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Arabo-Aramaic And ‘Arabiyya: From Ancient Arabic To Early Standard Arabic, 200 Ce–600 Ce

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Chapter Summary

Arabic did not become a written language and the means of communication of the largest empire that the world had yet seen as late as ca. 600 BCE. The Aramaic inscriptions from Nabatea, Palmyra, Hatra, even Edessa produced during the first three centuries CE might well be summarized under the heading of "Arabo-Aramaic". The linguistic stratification of Arabic, from the Old Arabic of the Nabateans through to the Early Standard Arabic of the fourth through sixth centuries, is characterized by triglossia rather than diglossia. "Classical" Arabic, on the other hand, is an ideological construct like each and every other linguistic environment polluted by the concept of something "classical" (i.e., diachronically normative). This construct was created by Arab philologists from the eighth century CE onwards when they started to study Poetic Old Arabic in order to distinguish "right" from "wrong" in the use of Arabic, and the interpretation of the Qurʾā.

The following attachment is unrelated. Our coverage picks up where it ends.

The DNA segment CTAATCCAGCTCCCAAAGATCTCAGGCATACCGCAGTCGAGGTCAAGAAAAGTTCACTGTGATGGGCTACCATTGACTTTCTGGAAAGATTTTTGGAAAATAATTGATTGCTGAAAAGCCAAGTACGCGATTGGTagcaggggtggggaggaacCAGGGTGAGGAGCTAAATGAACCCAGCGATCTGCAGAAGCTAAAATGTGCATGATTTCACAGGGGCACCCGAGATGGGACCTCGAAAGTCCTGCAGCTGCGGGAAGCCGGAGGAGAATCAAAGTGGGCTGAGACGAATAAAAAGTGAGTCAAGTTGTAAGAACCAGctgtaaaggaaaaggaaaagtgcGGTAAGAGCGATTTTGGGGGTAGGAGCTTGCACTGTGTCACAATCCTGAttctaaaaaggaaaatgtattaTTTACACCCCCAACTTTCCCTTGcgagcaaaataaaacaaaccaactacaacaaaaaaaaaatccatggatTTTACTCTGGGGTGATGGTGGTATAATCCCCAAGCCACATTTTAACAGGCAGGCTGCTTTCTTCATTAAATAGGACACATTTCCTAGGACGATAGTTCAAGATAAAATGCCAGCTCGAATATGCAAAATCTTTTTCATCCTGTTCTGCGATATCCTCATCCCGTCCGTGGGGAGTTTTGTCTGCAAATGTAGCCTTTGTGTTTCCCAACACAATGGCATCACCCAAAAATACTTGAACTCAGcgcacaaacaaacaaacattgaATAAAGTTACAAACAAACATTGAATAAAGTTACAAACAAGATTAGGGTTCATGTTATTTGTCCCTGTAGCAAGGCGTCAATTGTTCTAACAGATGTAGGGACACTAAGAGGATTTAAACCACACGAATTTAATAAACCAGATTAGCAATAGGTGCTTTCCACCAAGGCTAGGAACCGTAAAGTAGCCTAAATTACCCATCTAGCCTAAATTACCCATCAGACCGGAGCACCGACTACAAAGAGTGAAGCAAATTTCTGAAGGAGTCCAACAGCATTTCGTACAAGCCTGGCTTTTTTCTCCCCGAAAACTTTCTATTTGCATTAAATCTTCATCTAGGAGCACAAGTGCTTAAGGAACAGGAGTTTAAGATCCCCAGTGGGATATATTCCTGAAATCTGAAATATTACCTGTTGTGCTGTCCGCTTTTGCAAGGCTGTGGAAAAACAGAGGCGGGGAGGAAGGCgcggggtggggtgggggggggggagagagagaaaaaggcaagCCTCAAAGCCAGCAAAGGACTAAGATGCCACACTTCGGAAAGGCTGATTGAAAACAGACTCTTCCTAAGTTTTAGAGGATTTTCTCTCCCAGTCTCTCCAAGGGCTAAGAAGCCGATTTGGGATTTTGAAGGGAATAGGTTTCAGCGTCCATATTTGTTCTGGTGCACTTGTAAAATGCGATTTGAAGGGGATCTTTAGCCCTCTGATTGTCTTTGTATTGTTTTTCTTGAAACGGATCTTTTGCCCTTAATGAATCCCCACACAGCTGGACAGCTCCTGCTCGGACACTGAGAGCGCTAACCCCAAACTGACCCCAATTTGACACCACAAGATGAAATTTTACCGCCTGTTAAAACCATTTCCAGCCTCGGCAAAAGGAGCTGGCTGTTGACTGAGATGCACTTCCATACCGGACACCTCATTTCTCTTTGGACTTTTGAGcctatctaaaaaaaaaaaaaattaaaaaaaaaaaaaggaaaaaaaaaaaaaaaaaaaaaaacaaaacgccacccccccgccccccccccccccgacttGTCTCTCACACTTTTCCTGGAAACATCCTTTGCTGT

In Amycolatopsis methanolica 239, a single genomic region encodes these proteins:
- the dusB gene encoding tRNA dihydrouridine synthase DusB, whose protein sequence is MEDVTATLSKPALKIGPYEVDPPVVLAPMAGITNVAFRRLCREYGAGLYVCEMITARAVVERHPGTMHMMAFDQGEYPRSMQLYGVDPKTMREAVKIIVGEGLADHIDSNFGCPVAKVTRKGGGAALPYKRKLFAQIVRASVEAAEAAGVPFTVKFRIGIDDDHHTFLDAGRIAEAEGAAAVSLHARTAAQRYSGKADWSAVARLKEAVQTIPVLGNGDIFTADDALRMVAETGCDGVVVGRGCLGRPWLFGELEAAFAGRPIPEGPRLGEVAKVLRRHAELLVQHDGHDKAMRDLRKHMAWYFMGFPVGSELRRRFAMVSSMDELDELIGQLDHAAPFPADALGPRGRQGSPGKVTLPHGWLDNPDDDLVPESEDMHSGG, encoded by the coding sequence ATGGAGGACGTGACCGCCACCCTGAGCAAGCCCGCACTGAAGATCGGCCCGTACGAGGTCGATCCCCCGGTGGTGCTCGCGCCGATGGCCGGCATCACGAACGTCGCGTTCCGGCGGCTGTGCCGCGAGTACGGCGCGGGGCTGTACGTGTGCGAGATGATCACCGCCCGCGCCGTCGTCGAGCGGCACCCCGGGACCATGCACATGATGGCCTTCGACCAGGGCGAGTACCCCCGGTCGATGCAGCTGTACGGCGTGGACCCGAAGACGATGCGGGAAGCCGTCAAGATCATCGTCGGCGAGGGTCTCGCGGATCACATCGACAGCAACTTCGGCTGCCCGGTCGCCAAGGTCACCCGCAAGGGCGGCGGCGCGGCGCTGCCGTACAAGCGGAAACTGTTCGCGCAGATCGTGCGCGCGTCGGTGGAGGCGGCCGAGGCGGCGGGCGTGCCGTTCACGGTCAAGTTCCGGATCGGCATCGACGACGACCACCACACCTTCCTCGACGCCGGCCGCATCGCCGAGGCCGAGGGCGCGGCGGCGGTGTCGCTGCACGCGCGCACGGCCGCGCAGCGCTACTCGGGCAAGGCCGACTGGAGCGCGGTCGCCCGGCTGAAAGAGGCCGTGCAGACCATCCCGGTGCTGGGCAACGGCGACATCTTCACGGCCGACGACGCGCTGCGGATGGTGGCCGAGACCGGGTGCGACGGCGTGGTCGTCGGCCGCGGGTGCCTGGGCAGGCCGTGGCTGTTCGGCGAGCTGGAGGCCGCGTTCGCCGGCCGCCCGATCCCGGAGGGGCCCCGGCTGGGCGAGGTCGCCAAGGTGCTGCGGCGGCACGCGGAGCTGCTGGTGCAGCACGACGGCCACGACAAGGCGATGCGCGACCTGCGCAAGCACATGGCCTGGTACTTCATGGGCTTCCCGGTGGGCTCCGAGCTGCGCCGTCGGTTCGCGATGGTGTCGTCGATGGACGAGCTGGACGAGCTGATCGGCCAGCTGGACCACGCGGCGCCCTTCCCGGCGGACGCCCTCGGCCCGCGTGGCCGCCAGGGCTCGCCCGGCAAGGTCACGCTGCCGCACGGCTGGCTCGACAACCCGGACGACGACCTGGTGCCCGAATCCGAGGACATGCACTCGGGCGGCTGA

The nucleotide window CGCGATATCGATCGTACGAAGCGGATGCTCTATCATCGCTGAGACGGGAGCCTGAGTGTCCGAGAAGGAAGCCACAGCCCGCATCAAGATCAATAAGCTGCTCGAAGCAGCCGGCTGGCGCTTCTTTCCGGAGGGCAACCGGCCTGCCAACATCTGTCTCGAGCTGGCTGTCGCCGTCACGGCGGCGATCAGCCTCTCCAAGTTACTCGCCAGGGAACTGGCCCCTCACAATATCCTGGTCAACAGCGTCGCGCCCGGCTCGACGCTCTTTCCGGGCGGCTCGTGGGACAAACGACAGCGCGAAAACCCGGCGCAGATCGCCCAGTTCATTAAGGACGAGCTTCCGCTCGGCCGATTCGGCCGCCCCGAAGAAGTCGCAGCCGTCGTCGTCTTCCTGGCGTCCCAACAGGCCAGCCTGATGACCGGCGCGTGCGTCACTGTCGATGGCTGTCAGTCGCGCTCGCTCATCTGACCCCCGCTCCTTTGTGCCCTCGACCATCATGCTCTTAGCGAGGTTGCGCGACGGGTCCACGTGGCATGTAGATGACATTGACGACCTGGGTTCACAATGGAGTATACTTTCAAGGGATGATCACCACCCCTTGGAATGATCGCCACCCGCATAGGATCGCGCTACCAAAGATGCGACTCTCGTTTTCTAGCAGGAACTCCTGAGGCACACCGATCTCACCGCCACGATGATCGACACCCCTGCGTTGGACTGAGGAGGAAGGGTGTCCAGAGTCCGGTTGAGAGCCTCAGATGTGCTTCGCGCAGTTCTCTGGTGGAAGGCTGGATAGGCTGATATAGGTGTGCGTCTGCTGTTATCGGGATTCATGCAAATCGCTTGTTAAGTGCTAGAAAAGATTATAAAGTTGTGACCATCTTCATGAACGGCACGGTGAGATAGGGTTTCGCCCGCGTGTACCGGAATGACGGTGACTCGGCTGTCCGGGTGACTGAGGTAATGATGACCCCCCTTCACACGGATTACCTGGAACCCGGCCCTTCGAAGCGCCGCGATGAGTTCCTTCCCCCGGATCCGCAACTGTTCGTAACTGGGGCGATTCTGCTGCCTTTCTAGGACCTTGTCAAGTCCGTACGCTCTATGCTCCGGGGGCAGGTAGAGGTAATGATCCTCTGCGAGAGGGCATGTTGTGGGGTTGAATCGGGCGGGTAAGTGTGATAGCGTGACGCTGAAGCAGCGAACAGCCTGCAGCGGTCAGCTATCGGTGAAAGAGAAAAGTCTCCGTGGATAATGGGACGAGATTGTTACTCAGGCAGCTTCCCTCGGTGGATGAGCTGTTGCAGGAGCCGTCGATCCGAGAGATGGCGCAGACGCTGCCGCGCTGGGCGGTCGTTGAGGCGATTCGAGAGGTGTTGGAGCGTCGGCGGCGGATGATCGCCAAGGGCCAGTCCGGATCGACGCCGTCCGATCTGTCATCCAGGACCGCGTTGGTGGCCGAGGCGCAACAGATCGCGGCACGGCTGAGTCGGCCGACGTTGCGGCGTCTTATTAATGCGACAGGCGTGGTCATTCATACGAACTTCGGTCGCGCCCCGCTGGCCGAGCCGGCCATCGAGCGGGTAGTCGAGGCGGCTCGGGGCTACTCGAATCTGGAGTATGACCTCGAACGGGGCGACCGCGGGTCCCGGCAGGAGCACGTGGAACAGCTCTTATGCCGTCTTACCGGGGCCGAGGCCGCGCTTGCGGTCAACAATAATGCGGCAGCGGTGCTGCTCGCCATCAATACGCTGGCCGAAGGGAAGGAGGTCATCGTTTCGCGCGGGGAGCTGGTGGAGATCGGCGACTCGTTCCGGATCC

Keywords: Arabic; Arabo-Aramaic; Qurʾan



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